After Gov. Kevin Stitt vetoed legislation aimed at clarifying Oklahoma’s sex offender registration, there was confusion about what the bill would have done.
House Bill 2608 would have modified the existing sex offender registration law to require convicted sex offenders living within the boundaries of an Indian reservations register with tribal law enforcement in addition to the municipal police department or county sheriff’s office, something that federal law already requires.
Stitt struck down the bill claiming it would have subjected some Oklahomans to tribal authorities that have no jurisdiction over them.
The Legislature could still act to override Stitt’s veto during the final weeks of its session.
We reviewed state and federal law and spoke with local law enforcement and other sources to fact-check claims about the bill.
Claim: The Oklahoma Department of Corrections has run into problems with sex offenders who are tribal citizens living on Indian land who were not required or refused to register with the state.
Source: Bill authors Rep. Justin Humphrey, R-Lane, and Sen. David Bullard, R-Durant, have made this claim in the media and when presenting the bill in the Legislature.
“They already are telling them to do that now, they just are refusing to do so,” Bullard said at a committee hearing on the bill in April.
Fact check: Mostly false
The Department of Corrections requested the bill in case a sex offender refused to register with their local law enforcement office, said Kay Thompson, spokeswoman for the agency.
“This piece of legislation would not have actually changed the current registration system,” Thompson told The Frontier. “It was just aimed at clarity, making sure everyone had the answers they needed.”
Tulsa County Sheriff’s Office spokeswoman Casey Roebuck told The Frontier that its sex offender unit had not run into any instances of sex offenders who are tribal members refusing to register.
Claim: There’s no gap in Oklahoma’s sex offender registry system.
Source: “There is absolutely no gap in our registry system, all sex offenders must register with the state of Oklahoma,” Stitt said during a press briefing on May 5.
Fact check: Mostly true
It’s true that people convicted of certain sex crimes are already required to register with the state.
Humphrey said the Department of Corrections brought him the example of a person who only registered with a tribe and not with the state.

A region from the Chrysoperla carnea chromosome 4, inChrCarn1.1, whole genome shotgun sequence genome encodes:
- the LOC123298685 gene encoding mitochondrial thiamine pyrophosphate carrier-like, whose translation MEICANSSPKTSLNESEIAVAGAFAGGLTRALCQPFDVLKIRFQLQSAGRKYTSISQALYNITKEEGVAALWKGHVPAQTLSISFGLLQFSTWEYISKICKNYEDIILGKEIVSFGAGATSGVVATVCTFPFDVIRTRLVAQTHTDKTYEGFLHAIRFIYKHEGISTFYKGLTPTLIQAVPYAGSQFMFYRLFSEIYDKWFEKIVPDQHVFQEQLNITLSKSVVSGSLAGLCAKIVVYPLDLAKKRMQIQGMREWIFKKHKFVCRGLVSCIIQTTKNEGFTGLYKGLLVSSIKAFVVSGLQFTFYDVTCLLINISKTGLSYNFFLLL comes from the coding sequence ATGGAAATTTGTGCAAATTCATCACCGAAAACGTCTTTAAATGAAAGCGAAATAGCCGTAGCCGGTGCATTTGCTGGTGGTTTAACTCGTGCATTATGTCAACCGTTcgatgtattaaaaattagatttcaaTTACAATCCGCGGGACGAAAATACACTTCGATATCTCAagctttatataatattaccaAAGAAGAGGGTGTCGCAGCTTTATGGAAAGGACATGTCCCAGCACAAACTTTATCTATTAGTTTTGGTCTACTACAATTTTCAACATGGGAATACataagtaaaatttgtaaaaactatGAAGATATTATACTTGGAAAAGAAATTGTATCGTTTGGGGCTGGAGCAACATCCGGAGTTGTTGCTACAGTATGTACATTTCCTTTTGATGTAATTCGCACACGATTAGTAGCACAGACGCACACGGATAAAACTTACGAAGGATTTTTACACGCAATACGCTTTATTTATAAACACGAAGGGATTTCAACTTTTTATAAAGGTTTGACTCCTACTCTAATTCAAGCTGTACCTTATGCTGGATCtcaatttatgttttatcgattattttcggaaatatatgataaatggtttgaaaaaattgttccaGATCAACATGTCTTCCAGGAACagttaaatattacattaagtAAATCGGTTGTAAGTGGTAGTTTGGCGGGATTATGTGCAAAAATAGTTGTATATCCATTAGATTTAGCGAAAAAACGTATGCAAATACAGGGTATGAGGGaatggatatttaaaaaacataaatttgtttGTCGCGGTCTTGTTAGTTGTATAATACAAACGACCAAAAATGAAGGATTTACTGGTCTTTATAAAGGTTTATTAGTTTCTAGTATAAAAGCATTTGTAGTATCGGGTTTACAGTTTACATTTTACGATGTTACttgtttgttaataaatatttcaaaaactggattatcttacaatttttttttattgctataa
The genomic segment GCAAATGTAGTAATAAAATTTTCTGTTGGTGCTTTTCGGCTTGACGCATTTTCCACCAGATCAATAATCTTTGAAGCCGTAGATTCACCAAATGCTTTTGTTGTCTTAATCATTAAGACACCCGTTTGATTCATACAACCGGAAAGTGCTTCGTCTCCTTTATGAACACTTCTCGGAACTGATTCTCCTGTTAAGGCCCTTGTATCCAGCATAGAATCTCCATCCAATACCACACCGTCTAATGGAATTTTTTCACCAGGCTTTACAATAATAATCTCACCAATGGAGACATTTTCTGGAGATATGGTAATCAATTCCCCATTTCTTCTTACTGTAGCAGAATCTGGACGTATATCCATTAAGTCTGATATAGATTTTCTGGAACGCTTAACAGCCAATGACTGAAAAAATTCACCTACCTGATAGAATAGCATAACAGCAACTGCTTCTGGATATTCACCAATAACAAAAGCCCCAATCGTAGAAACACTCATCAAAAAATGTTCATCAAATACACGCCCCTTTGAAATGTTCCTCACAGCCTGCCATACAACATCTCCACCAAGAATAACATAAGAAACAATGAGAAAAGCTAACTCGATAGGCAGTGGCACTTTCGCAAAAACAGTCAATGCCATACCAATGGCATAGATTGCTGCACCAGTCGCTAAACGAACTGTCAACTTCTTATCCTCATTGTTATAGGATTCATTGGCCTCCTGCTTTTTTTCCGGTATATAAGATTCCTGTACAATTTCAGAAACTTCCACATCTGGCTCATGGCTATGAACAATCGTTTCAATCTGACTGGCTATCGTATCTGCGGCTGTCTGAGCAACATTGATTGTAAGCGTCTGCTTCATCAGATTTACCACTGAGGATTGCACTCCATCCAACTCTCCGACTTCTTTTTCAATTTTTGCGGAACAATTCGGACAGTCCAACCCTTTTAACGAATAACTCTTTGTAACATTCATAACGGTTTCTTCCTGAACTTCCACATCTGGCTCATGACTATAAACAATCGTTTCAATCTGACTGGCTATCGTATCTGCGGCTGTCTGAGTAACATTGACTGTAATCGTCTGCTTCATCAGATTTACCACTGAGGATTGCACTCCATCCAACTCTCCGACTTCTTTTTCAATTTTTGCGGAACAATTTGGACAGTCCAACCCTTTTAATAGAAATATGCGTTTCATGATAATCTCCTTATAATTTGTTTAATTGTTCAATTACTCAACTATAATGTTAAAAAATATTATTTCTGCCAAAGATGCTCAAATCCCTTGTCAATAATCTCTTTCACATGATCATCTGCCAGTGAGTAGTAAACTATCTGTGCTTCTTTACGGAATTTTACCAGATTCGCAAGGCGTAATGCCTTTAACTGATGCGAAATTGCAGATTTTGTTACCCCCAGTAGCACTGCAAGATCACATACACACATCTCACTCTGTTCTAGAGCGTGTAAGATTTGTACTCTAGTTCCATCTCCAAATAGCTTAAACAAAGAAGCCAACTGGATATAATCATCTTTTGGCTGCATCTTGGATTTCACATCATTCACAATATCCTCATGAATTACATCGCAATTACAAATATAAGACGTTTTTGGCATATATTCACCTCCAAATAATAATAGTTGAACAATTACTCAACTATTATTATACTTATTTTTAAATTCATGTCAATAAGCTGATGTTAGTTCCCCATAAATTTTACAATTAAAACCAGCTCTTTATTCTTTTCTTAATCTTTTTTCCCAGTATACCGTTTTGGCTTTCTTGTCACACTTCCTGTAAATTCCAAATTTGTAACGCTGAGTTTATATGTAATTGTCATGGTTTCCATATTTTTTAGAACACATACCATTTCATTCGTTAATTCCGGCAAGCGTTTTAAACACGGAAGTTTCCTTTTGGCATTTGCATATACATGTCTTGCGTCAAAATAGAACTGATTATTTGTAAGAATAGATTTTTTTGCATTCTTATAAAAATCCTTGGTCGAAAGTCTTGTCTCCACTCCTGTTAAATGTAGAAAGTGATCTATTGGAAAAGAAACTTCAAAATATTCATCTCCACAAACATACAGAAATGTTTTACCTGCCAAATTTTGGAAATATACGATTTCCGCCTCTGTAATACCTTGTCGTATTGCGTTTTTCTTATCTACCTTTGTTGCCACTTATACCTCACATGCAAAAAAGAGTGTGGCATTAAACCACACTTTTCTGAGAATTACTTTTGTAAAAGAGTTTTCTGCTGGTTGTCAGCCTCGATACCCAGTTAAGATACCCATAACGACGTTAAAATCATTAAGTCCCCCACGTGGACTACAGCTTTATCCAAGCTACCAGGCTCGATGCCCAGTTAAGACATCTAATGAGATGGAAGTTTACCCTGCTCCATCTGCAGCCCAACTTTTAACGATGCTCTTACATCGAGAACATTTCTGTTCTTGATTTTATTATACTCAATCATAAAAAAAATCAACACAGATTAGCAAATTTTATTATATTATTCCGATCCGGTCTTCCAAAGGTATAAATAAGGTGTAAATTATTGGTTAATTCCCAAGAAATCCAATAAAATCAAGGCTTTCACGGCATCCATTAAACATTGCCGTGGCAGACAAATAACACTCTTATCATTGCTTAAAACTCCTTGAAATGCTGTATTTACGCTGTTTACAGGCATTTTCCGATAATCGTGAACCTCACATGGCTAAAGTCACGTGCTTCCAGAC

“I had the people who deal with this every day telling me that they have a case where this has fallen through the cracks,” he said.
Humphrey said there has been confusion in the state since the U.S. Supreme Court’s McGirt decision, and the bill was intended to provide clarity that a person who registers with a tribe must also still register with the state.
Claim: The bill would have subjected non-tribal members to the jurisdiction and authority of the tribal courts.
Source: Stitt spokeswoman Carly Atchison said on Twitter “The bill would have subjected non-tribal members to the jurisdiction and authority of the tribal courts. That’s why the governor vetoed it.
Fact check: False
The bill contains no mention of tribal courts or making non-tribal citizens subject to those courts. The federal Adam Walsh Act already requires that convicted sex offenders register with tribal law enforcement if they live, work or attend school within a tribe’s jurisdiction. In addition, some federal laws subject non-tribal citizens to tribal court systems when they are accused of committing some domestic violence, sex and human trafficking crimes in Indian Country. But HB 2608 does not address those issues.
Atchison said she stands by her comments.
“Tribal law enforcement operates as part of tribal justice systems, which, of course, include tribal courts. If an individual is required to register with a tribal law enforcement agency, the individual is, in this case, forcibly, submitting to the court system having jurisdiction over tribal law enforcement,” she said in response to The Frontier. “Oklahoma citizens should not be required to register with and/or effectively submit to the jurisdiction of law enforcement that has no jurisdiction over them.”
True: A claim that is backed up by factual evidence
Mostly true: A claim that is mostly true but also contains some inaccurate details
Mixed: A claim that contains a combination of accurate and inaccurate or unproven information
True but misleading: A claim that is factually true but omits critical details or context
Mostly false: A claim that is mostly false but also contains some accurate details
False: A claim that has no basis in fact